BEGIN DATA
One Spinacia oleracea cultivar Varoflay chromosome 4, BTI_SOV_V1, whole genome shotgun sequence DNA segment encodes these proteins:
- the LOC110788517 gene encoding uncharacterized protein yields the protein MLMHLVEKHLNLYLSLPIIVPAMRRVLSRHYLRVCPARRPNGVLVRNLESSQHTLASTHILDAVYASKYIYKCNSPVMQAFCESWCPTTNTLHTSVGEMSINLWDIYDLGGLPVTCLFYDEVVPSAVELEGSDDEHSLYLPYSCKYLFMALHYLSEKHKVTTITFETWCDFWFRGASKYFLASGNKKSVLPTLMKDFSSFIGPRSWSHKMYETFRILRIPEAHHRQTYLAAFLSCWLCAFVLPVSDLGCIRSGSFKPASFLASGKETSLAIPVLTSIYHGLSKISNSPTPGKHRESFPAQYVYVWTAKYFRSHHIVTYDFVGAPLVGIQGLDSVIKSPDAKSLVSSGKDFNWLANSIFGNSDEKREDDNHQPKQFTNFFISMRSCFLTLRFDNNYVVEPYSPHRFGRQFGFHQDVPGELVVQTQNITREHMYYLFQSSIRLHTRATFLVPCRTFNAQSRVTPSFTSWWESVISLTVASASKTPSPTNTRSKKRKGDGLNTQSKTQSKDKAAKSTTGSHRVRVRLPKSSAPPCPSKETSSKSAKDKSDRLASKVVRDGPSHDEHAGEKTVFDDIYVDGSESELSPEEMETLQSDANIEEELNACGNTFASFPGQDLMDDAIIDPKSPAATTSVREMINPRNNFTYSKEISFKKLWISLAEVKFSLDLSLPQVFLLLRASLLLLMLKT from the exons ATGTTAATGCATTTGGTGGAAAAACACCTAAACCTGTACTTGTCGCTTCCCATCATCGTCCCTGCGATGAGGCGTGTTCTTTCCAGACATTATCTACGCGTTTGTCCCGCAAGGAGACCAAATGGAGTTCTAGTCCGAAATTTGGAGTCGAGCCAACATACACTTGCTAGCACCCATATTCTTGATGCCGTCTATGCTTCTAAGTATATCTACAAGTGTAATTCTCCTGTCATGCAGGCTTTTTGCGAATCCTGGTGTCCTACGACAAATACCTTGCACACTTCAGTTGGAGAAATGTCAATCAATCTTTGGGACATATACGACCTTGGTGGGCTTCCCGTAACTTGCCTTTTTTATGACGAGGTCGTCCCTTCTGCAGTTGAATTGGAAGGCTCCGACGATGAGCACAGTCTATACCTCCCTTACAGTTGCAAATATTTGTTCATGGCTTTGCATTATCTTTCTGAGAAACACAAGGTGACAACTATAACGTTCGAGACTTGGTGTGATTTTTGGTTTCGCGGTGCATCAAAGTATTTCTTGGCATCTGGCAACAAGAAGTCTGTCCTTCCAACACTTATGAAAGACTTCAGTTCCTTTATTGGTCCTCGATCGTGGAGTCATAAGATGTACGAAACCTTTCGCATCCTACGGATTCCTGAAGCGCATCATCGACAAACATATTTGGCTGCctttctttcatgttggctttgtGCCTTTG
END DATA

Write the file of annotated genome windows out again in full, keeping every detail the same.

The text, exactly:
One Spinacia oleracea cultivar Varoflay chromosome 4, BTI_SOV_V1, whole genome shotgun sequence DNA segment encodes these proteins:
- the LOC110788517 gene encoding uncharacterized protein yields the protein MLMHLVEKHLNLYLSLPIIVPAMRRVLSRHYLRVCPARRPNGVLVRNLESSQHTLASTHILDAVYASKYIYKCNSPVMQAFCESWCPTTNTLHTSVGEMSINLWDIYDLGGLPVTCLFYDEVVPSAVELEGSDDEHSLYLPYSCKYLFMALHYLSEKHKVTTITFETWCDFWFRGASKYFLASGNKKSVLPTLMKDFSSFIGPRSWSHKMYETFRILRIPEAHHRQTYLAAFLSCWLCAFVLPVSDLGCIRSGSFKPASFLASGKETSLAIPVLTSIYHGLSKISNSPTPGKHRESFPAQYVYVWTAKYFRSHHIVTYDFVGAPLVGIQGLDSVIKSPDAKSLVSSGKDFNWLANSIFGNSDEKREDDNHQPKQFTNFFISMRSCFLTLRFDNNYVVEPYSPHRFGRQFGFHQDVPGELVVQTQNITREHMYYLFQSSIRLHTRATFLVPCRTFNAQSRVTPSFTSWWESVISLTVASASKTPSPTNTRSKKRKGDGLNTQSKTQSKDKAAKSTTGSHRVRVRLPKSSAPPCPSKETSSKSAKDKSDRLASKVVRDGPSHDEHAGEKTVFDDIYVDGSESELSPEEMETLQSDANIEEELNACGNTFASFPGQDLMDDAIIDPKSPAATTSVREMINPRNNFTYSKEISFKKLWISLAEVKFSLDLSLPQVFLLLRASLLLLMLKT from the exons ATGTTAATGCATTTGGTGGAAAAACACCTAAACCTGTACTTGTCGCTTCCCATCATCGTCCCTGCGATGAGGCGTGTTCTTTCCAGACATTATCTACGCGTTTGTCCCGCAAGGAGACCAAATGGAGTTCTAGTCCGAAATTTGGAGTCGAGCCAACATACACTTGCTAGCACCCATATTCTTGATGCCGTCTATGCTTCTAAGTATATCTACAAGTGTAATTCTCCTGTCATGCAGGCTTTTTGCGAATCCTGGTGTCCTACGACAAATACCTTGCACACTTCAGTTGGAGAAATGTCAATCAATCTTTGGGACATATACGACCTTGGTGGGCTTCCCGTAACTTGCCTTTTTTATGACGAGGTCGTCCCTTCTGCAGTTGAATTGGAAGGCTCCGACGATGAGCACAGTCTATACCTCCCTTACAGTTGCAAATATTTGTTCATGGCTTTGCATTATCTTTCTGAGAAACACAAGGTGACAACTATAACGTTCGAGACTTGGTGTGATTTTTGGTTTCGCGGTGCATCAAAGTATTTCTTGGCATCTGGCAACAAGAAGTCTGTCCTTCCAACACTTATGAAAGACTTCAGTTCCTTTATTGGTCCTCGATCGTGGAGTCATAAGATGTACGAAACCTTTCGCATCCTACGGATTCCTGAAGCGCATCATCGACAAACATATTTGGCTGCctttctttcatgttggctttgtGCCTTTG